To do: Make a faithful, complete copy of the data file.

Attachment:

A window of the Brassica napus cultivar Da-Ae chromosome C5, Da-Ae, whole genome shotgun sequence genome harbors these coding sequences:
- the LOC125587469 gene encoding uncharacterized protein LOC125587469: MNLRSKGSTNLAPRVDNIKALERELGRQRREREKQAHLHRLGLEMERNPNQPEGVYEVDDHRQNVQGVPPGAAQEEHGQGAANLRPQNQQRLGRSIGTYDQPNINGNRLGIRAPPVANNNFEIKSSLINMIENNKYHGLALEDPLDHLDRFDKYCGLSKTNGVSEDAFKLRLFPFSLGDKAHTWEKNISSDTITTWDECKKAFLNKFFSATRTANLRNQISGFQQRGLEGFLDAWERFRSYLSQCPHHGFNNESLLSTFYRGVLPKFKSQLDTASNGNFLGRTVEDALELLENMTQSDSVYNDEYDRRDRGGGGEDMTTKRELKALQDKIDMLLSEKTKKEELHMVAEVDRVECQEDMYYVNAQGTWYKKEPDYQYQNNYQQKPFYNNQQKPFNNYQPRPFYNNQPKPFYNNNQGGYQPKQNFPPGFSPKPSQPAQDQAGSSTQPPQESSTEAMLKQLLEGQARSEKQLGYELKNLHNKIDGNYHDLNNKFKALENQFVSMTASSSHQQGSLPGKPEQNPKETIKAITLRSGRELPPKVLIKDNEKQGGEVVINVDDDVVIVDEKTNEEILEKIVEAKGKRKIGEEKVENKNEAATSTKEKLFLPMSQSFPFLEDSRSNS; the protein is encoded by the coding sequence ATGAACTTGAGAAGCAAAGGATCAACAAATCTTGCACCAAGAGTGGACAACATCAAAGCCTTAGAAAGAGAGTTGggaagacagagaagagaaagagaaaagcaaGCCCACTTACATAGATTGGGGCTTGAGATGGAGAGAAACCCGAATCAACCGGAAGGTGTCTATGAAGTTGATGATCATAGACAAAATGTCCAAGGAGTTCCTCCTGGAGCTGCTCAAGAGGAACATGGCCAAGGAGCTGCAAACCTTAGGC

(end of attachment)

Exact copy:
A window of the Brassica napus cultivar Da-Ae chromosome C5, Da-Ae, whole genome shotgun sequence genome harbors these coding sequences:
- the LOC125587469 gene encoding uncharacterized protein LOC125587469: MNLRSKGSTNLAPRVDNIKALERELGRQRREREKQAHLHRLGLEMERNPNQPEGVYEVDDHRQNVQGVPPGAAQEEHGQGAANLRPQNQQRLGRSIGTYDQPNINGNRLGIRAPPVANNNFEIKSSLINMIENNKYHGLALEDPLDHLDRFDKYCGLSKTNGVSEDAFKLRLFPFSLGDKAHTWEKNISSDTITTWDECKKAFLNKFFSATRTANLRNQISGFQQRGLEGFLDAWERFRSYLSQCPHHGFNNESLLSTFYRGVLPKFKSQLDTASNGNFLGRTVEDALELLENMTQSDSVYNDEYDRRDRGGGGEDMTTKRELKALQDKIDMLLSEKTKKEELHMVAEVDRVECQEDMYYVNAQGTWYKKEPDYQYQNNYQQKPFYNNQQKPFNNYQPRPFYNNQPKPFYNNNQGGYQPKQNFPPGFSPKPSQPAQDQAGSSTQPPQESSTEAMLKQLLEGQARSEKQLGYELKNLHNKIDGNYHDLNNKFKALENQFVSMTASSSHQQGSLPGKPEQNPKETIKAITLRSGRELPPKVLIKDNEKQGGEVVINVDDDVVIVDEKTNEEILEKIVEAKGKRKIGEEKVENKNEAATSTKEKLFLPMSQSFPFLEDSRSNS; the protein is encoded by the coding sequence ATGAACTTGAGAAGCAAAGGATCAACAAATCTTGCACCAAGAGTGGACAACATCAAAGCCTTAGAAAGAGAGTTGggaagacagagaagagaaagagaaaagcaaGCCCACTTACATAGATTGGGGCTTGAGATGGAGAGAAACCCGAATCAACCGGAAGGTGTCTATGAAGTTGATGATCATAGACAAAATGTCCAAGGAGTTCCTCCTGGAGCTGCTCAAGAGGAACATGGCCAAGGAGCTGCAAACCTTAGGC